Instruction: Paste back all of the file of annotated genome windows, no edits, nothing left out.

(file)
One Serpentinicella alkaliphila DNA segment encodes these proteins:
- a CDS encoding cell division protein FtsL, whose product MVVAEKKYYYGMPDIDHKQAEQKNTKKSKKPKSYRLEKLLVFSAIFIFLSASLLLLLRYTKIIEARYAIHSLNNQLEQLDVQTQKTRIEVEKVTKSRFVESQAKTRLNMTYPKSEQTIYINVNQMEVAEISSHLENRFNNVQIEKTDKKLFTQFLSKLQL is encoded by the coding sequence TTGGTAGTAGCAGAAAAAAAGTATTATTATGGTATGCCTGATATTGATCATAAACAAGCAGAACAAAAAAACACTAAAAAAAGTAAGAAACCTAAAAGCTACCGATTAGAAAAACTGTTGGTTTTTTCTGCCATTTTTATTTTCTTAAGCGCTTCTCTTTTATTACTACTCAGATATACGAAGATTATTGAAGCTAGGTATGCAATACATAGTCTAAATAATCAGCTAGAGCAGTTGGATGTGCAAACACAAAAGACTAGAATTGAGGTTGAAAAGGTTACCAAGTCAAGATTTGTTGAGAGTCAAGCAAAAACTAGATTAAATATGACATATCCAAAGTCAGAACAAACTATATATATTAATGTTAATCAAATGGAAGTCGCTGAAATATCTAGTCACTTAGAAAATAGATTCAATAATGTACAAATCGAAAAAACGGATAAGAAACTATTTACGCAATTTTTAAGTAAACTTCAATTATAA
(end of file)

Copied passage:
One Serpentinicella alkaliphila DNA segment encodes these proteins:
- a CDS encoding cell division protein FtsL, whose product MVVAEKKYYYGMPDIDHKQAEQKNTKKSKKPKSYRLEKLLVFSAIFIFLSASLLLLLRYTKIIEARYAIHSLNNQLEQLDVQTQKTRIEVEKVTKSRFVESQAKTRLNMTYPKSEQTIYINVNQMEVAEISSHLENRFNNVQIEKTDKKLFTQFLSKLQL is encoded by the coding sequence TTGGTAGTAGCAGAAAAAAAGTATTATTATGGTATGCCTGATATTGATCATAAACAAGCAGAACAAAAAAACACTAAAAAAAGTAAGAAACCTAAAAGCTACCGATTAGAAAAACTGTTGGTTTTTTCTGCCATTTTTATTTTCTTAAGCGCTTCTCTTTTATTACTACTCAGATATACGAAGATTATTGAAGCTAGGTATGCAATACATAGTCTAAATAATCAGCTAGAGCAGTTGGATGTGCAAACACAAAAGACTAGAATTGAGGTTGAAAAGGTTACCAAGTCAAGATTTGTTGAGAGTCAAGCAAAAACTAGATTAAATATGACATATCCAAAGTCAGAACAAACTATATATATTAATGTTAATCAAATGGAAGTCGCTGAAATATCTAGTCACTTAGAAAATAGATTCAATAATGTACAAATCGAAAAAACGGATAAGAAACTATTTACGCAATTTTTAAGTAAACTTCAATTATAA